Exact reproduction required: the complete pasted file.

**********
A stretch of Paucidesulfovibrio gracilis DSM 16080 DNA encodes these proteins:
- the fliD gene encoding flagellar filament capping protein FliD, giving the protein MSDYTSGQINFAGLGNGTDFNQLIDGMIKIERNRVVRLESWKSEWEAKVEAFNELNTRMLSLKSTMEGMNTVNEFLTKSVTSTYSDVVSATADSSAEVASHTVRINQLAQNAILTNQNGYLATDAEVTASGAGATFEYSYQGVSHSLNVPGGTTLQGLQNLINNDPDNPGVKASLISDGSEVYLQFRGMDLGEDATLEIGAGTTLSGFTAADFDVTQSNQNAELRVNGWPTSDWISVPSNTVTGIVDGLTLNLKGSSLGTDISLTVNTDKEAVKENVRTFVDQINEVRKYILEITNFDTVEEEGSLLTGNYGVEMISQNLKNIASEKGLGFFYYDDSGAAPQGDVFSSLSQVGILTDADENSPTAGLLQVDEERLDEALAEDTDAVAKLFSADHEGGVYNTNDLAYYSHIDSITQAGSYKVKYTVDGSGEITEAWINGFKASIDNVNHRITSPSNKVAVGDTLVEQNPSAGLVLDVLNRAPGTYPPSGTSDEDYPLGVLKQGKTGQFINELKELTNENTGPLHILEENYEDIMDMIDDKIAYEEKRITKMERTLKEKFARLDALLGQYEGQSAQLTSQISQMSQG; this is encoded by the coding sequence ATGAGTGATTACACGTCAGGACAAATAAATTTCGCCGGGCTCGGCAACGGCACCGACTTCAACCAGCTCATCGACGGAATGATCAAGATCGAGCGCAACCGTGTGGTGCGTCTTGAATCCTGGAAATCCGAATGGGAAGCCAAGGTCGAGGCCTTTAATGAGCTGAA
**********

A stretch of Paucidesulfovibrio gracilis DSM 16080 DNA encodes these proteins:
- the fliD gene encoding flagellar filament capping protein FliD, giving the protein MSDYTSGQINFAGLGNGTDFNQLIDGMIKIERNRVVRLESWKSEWEAKVEAFNELNTRMLSLKSTMEGMNTVNEFLTKSVTSTYSDVVSATADSSAEVASHTVRINQLAQNAILTNQNGYLATDAEVTASGAGATFEYSYQGVSHSLNVPGGTTLQGLQNLINNDPDNPGVKASLISDGSEVYLQFRGMDLGEDATLEIGAGTTLSGFTAADFDVTQSNQNAELRVNGWPTSDWISVPSNTVTGIVDGLTLNLKGSSLGTDISLTVNTDKEAVKENVRTFVDQINEVRKYILEITNFDTVEEEGSLLTGNYGVEMISQNLKNIASEKGLGFFYYDDSGAAPQGDVFSSLSQVGILTDADENSPTAGLLQVDEERLDEALAEDTDAVAKLFSADHEGGVYNTNDLAYYSHIDSITQAGSYKVKYTVDGSGEITEAWINGFKASIDNVNHRITSPSNKVAVGDTLVEQNPSAGLVLDVLNRAPGTYPPSGTSDEDYPLGVLKQGKTGQFINELKELTNENTGPLHILEENYEDIMDMIDDKIAYEEKRITKMERTLKEKFARLDALLGQYEGQSAQLTSQISQMSQG; this is encoded by the coding sequence ATGAGTGATTACACGTCAGGACAAATAAATTTCGCCGGGCTCGGCAACGGCACCGACTTCAACCAGCTCATCGACGGAATGATCAAGATCGAGCGCAACCGTGTGGTGCGTCTTGAATCCTGGAAATCCGAATGGGAAGCCAAGGTCGAGGCCTTTAATGAGCTGAA